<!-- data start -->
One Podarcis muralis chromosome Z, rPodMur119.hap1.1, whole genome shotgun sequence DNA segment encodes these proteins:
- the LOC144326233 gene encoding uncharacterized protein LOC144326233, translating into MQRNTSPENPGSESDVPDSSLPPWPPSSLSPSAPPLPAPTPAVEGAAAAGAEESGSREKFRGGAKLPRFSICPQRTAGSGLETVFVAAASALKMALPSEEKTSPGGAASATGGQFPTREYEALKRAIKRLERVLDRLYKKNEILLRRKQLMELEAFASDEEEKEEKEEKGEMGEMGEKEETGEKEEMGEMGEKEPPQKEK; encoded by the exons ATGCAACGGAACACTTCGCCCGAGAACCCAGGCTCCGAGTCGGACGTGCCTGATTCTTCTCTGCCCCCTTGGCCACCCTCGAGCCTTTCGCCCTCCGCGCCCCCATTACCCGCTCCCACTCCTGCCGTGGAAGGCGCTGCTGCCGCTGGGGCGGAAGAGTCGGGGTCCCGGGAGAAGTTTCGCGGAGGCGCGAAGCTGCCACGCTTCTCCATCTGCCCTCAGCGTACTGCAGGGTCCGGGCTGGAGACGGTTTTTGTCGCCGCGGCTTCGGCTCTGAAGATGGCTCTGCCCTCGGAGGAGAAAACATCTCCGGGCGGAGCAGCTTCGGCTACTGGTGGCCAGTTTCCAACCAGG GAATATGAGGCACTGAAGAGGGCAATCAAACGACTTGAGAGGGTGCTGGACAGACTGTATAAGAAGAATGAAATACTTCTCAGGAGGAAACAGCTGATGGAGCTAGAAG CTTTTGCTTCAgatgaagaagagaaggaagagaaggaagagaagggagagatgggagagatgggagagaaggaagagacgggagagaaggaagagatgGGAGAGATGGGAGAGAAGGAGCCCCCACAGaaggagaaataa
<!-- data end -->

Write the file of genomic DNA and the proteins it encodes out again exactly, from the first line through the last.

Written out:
One Podarcis muralis chromosome Z, rPodMur119.hap1.1, whole genome shotgun sequence DNA segment encodes these proteins:
- the LOC144326233 gene encoding uncharacterized protein LOC144326233, translating into MQRNTSPENPGSESDVPDSSLPPWPPSSLSPSAPPLPAPTPAVEGAAAAGAEESGSREKFRGGAKLPRFSICPQRTAGSGLETVFVAAASALKMALPSEEKTSPGGAASATGGQFPTREYEALKRAIKRLERVLDRLYKKNEILLRRKQLMELEAFASDEEEKEEKEEKGEMGEMGEKEETGEKEEMGEMGEKEPPQKEK; encoded by the exons ATGCAACGGAACACTTCGCCCGAGAACCCAGGCTCCGAGTCGGACGTGCCTGATTCTTCTCTGCCCCCTTGGCCACCCTCGAGCCTTTCGCCCTCCGCGCCCCCATTACCCGCTCCCACTCCTGCCGTGGAAGGCGCTGCTGCCGCTGGGGCGGAAGAGTCGGGGTCCCGGGAGAAGTTTCGCGGAGGCGCGAAGCTGCCACGCTTCTCCATCTGCCCTCAGCGTACTGCAGGGTCCGGGCTGGAGACGGTTTTTGTCGCCGCGGCTTCGGCTCTGAAGATGGCTCTGCCCTCGGAGGAGAAAACATCTCCGGGCGGAGCAGCTTCGGCTACTGGTGGCCAGTTTCCAACCAGG GAATATGAGGCACTGAAGAGGGCAATCAAACGACTTGAGAGGGTGCTGGACAGACTGTATAAGAAGAATGAAATACTTCTCAGGAGGAAACAGCTGATGGAGCTAGAAG CTTTTGCTTCAgatgaagaagagaaggaagagaaggaagagaagggagagatgggagagatgggagagaaggaagagacgggagagaaggaagagatgGGAGAGATGGGAGAGAAGGAGCCCCCACAGaaggagaaataa